English Shepherd Dog
English Shepherds are hardworking, intelligent farm dogs and devoted pets. As such, these high-energy pups make a great addition to active homes and outdoorsy families.
English Shepherd Dog History
Don't let their name fool you—English Shepherds are an American original. The breed likely descends from English and Scottish shepherd dogs that early settlers brought to North America.
Bred to be all-around farm dogs, English Shepherds herded sheep and cattle, hunted vermin, and guarded property. Thanks to their versatility, they were among the most prominent breeds in the United States during the 19th and early 20th centuries. But as the farming industry grew larger and more specialized, the English Shepherd's skills became less valuable, and their numbers shrank.
Today, the English Shepherd may not be as popular as other, more recognizable herding breeds, such as Border Collies and Australian Shepherds. But true fans remain devoted to this American workhorse.
English Shepherd Dog Traits
English Shepherds are medium-sized, alert-looking dogs built for speed and agility. They have sturdy, balanced bodies and harmonious proportions.
Coat and Coloring
The English Shepherd has a thick, medium-length coat that can be straight, wavy, or curly. They also have furnishings under their bodies and on the upper half of their back legs. The backs of their front legs are feathered, and their tails are plumed.
English Shepherd coat patterns include black and white, black and tan, tricolored (black, white, and tan), sable and white, and tan and white. White trim may include a neck ring, blaze on the forehead, or a white patch on the chest.
In black and tan or tricolored dogs, tan trim appears on the cheeks, front legs, feet, and underside of the tail, as well as above the eyes, inside the hind legs, and as a chest bar.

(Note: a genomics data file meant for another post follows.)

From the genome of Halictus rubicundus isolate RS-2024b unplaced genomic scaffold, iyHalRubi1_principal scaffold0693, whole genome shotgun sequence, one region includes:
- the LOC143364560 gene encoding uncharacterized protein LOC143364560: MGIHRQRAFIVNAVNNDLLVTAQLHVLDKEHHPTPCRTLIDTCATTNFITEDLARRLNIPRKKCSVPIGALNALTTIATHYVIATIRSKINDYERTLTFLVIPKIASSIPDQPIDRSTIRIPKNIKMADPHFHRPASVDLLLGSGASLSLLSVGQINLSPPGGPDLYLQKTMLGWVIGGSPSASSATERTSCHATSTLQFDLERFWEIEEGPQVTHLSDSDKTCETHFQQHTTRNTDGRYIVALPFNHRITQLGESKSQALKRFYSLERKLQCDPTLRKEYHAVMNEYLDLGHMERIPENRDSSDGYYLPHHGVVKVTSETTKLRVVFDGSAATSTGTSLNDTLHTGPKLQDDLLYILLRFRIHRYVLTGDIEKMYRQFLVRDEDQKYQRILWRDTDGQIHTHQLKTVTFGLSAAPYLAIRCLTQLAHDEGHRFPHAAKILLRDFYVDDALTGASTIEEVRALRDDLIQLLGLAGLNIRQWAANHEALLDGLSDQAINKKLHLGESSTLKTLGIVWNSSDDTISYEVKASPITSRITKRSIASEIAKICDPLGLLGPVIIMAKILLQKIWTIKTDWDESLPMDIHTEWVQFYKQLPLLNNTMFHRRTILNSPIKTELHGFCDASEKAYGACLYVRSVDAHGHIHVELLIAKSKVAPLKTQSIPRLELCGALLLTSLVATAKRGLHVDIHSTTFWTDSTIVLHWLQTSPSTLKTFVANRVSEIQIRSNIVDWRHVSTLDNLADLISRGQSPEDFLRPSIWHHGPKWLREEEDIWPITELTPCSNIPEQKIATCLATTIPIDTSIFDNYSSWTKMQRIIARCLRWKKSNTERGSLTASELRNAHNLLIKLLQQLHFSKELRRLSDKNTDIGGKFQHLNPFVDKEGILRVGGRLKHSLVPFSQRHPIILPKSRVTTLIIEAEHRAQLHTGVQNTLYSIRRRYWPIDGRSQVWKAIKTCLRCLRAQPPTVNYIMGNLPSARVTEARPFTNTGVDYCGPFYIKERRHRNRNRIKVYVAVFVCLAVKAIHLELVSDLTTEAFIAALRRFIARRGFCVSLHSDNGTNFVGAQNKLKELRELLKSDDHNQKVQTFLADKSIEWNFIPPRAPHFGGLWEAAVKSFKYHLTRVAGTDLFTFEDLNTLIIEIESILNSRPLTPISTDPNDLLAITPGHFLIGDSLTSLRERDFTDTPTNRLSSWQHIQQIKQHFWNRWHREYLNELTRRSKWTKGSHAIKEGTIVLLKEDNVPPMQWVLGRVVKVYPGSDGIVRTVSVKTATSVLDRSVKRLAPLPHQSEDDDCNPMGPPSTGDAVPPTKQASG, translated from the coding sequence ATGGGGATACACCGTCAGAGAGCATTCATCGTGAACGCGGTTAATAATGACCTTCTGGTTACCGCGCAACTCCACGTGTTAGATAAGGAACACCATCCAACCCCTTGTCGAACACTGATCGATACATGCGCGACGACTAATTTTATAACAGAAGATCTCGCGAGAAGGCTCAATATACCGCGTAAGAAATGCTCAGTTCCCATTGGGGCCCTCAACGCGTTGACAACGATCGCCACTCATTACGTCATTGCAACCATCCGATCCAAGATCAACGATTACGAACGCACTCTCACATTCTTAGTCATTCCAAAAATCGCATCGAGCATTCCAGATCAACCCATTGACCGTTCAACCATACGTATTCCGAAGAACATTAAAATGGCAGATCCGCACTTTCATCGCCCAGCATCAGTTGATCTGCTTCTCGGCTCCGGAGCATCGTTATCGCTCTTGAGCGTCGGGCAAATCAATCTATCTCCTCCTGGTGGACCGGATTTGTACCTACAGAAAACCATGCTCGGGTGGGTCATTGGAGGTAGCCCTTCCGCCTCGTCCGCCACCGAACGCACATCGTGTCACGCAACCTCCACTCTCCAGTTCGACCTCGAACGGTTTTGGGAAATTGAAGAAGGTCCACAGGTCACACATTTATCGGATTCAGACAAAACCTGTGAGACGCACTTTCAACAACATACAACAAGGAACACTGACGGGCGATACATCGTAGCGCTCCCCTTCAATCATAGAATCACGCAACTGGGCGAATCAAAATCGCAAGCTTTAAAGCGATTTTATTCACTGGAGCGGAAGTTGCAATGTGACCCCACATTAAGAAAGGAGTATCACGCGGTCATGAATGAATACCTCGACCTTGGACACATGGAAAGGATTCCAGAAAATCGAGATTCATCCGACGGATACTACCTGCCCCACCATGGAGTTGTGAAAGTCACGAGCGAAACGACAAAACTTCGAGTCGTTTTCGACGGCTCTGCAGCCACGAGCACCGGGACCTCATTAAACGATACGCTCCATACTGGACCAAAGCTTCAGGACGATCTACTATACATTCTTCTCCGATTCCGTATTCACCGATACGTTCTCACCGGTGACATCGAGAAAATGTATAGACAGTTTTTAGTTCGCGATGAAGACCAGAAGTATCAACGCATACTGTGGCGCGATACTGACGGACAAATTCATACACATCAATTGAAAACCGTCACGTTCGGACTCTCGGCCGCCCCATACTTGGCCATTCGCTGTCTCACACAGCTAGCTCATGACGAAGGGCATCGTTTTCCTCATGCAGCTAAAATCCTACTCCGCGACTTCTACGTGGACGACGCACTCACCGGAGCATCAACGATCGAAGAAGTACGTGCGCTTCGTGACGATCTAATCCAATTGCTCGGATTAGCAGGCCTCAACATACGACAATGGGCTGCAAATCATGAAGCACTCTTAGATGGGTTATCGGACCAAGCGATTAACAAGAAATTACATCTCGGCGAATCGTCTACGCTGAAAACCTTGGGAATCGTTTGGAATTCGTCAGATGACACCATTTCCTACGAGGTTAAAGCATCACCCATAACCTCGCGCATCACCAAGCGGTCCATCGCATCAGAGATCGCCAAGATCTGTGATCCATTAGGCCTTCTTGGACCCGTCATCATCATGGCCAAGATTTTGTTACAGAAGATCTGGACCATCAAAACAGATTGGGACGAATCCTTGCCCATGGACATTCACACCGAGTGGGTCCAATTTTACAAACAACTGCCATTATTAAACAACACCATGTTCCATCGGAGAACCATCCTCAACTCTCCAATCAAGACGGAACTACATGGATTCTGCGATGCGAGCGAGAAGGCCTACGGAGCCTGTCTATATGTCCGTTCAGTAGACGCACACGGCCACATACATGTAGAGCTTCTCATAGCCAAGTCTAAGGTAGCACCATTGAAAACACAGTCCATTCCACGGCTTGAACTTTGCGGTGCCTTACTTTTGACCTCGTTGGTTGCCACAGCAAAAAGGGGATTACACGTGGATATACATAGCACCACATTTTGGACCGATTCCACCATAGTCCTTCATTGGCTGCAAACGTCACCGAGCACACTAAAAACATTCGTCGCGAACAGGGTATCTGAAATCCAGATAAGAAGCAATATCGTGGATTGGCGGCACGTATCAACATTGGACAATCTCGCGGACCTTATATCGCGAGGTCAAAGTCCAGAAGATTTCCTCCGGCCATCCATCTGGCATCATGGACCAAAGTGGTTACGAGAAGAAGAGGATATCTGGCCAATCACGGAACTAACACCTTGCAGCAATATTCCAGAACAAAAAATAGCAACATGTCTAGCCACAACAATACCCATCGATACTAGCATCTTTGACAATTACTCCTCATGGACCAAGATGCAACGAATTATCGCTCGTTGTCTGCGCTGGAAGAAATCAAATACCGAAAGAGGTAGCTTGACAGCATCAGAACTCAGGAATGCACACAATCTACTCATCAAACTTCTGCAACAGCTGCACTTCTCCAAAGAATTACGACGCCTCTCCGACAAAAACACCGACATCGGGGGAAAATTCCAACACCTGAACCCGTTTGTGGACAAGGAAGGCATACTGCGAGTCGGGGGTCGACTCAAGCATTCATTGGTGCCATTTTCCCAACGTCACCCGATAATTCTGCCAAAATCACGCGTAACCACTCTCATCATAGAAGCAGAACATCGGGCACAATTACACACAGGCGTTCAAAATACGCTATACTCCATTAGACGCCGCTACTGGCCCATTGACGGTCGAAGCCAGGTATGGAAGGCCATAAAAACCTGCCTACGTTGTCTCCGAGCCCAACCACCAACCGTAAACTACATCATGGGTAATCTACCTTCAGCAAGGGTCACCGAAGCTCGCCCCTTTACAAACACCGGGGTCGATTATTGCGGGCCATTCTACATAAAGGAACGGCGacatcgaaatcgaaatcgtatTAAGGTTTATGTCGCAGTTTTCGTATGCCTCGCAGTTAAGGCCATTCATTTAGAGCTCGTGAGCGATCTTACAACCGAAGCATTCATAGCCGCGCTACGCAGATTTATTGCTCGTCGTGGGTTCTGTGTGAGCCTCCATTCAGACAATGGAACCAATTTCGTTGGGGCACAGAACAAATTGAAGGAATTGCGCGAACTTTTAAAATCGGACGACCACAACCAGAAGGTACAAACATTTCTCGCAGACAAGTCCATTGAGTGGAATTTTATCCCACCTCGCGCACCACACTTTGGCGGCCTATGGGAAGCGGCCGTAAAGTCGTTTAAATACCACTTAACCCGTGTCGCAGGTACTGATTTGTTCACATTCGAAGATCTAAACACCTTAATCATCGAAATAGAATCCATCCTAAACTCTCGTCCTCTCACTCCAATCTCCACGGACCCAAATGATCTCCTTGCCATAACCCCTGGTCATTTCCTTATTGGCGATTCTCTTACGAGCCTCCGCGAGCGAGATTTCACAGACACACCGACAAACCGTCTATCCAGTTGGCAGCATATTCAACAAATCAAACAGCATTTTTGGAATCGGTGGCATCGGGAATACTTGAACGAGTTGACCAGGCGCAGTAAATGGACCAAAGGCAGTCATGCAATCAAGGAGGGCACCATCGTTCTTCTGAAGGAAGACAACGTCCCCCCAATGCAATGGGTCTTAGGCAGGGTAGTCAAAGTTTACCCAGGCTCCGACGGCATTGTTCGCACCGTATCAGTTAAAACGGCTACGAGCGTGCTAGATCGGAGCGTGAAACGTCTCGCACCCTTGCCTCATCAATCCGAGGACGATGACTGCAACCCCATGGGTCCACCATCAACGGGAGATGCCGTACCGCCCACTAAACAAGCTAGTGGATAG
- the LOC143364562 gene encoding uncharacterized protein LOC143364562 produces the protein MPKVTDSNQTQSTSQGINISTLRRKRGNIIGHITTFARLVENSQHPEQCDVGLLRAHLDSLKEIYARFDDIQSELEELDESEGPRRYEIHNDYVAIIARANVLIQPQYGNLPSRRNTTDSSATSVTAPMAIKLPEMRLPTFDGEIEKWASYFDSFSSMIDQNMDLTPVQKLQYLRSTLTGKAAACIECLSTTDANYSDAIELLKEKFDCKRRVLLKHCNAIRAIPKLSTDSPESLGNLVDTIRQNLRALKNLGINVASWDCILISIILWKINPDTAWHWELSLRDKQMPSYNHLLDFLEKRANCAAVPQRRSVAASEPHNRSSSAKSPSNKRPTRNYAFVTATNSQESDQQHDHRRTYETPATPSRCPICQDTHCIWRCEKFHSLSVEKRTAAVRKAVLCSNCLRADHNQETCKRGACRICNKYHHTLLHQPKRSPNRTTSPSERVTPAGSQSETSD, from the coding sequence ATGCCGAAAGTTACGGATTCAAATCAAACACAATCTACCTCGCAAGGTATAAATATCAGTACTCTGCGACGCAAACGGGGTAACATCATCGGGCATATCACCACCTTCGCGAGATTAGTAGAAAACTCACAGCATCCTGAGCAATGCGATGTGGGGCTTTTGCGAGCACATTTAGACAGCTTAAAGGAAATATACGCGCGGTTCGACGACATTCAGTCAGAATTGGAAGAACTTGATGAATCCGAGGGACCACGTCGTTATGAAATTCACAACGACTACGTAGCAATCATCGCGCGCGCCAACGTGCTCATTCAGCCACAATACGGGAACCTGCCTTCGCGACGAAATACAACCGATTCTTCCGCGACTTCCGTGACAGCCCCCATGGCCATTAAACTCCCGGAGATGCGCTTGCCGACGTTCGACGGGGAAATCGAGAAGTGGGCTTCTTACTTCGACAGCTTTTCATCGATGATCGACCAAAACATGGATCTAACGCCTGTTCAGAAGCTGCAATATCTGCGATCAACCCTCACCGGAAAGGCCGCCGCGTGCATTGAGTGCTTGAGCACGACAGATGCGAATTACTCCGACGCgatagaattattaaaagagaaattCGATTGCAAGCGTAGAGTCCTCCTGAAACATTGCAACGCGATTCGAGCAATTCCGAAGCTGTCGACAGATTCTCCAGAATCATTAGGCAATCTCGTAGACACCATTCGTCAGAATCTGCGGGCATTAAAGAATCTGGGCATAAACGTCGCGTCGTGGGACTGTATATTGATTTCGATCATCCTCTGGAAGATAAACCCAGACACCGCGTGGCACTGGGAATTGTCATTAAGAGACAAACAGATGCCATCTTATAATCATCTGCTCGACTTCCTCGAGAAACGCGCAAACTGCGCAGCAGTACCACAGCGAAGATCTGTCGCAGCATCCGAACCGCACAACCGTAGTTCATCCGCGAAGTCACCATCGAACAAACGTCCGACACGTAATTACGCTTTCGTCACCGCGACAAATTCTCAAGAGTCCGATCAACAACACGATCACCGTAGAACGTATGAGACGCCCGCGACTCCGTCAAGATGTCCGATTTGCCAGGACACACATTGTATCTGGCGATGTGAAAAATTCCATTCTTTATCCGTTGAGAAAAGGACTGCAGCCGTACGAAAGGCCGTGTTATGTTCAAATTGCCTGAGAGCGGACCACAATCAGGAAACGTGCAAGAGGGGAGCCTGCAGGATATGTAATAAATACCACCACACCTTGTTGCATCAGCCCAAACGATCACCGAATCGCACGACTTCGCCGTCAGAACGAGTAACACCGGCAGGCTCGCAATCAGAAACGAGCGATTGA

Distinctive Physical Traits
The English Shepherd's key features include dark or medium brown eyes, folded ears, a deep, powerful jaw, and a medium-length head that's slightly rounded between the ears. These dogs typically have moderately long tails, but natural bobtails occur and are accepted in the breed standard.
English Shepherd Dog Temperament
English Shepherds are intelligent, gentle dogs that make great pets for active families. They get along well with other animals and children. But their natural herding tendency may lead them to corral other family members. English Shepherds can be wary of strangers. But with a bit of time, they typically warm up to newcomers.
Like most herding dogs, these busybodies thrive when they have a job to do. Without enough activity and mental stimulation, they may get bored and look for ways to entertain themselves (e.g., digging through the trash, chewing on a favorite pair of slippers). Because of their high energy and exercise needs, this breed is not well-suited for apartment living or families looking for a couch potato.
English Shepherd Dog Care
English Shepherds do best on a high-quality diet formulated for their life stage (e.g., puppy, adult, senior) and energy level.
Obesity is a growing epidemic for dogs and can lead to other health challenges. To help your dog maintain a healthy weight, keep an eye on their food intake and measure their portions to avoid overfeeding. And don't forget to account for treats. As a guideline, treats should make up no more than 10% of a dog's daily calories.
English Shepherds require regular brushing to keep their coats looking their best—especially during periods of seasonal shedding. Brush a few times a week to remove loose hair (and keep tufts from tumbling across your floors). Ear cleanings and nail trims should also be part of your dog's monthly grooming routine.
Dental disease is one of the most common health conditions in adult dogs and, left untreated, can lead to serious issues. So, in addition to professional dental cleanings, be sure to establish an at-home dental care routine that includes regular teeth brushing.
English Shepherds are athletic, high-energy dogs. They need lots of exercise to be happy during the day and calm and relaxed at night. Long walks, jogs, trail hikes, and backyard play sessions are excellent ways to help them release pent-up energy. They also make great agility dogs and shine in canine sports that allow them to show off their physical and mental abilities.
English Shepherds are extremely intelligent—which can be both a blessing and a curse when it comes to training. On the one hand, they easily learn obedience commands and tricks. But on the other, they may have strong ideas about how things should be done.
You can overcome this potential stubborn streak through firm and consistent training methods. Win their respect, and the rest will fall into place.
Finally, socializing your pup early will help them develop into a well-mannered adult dog.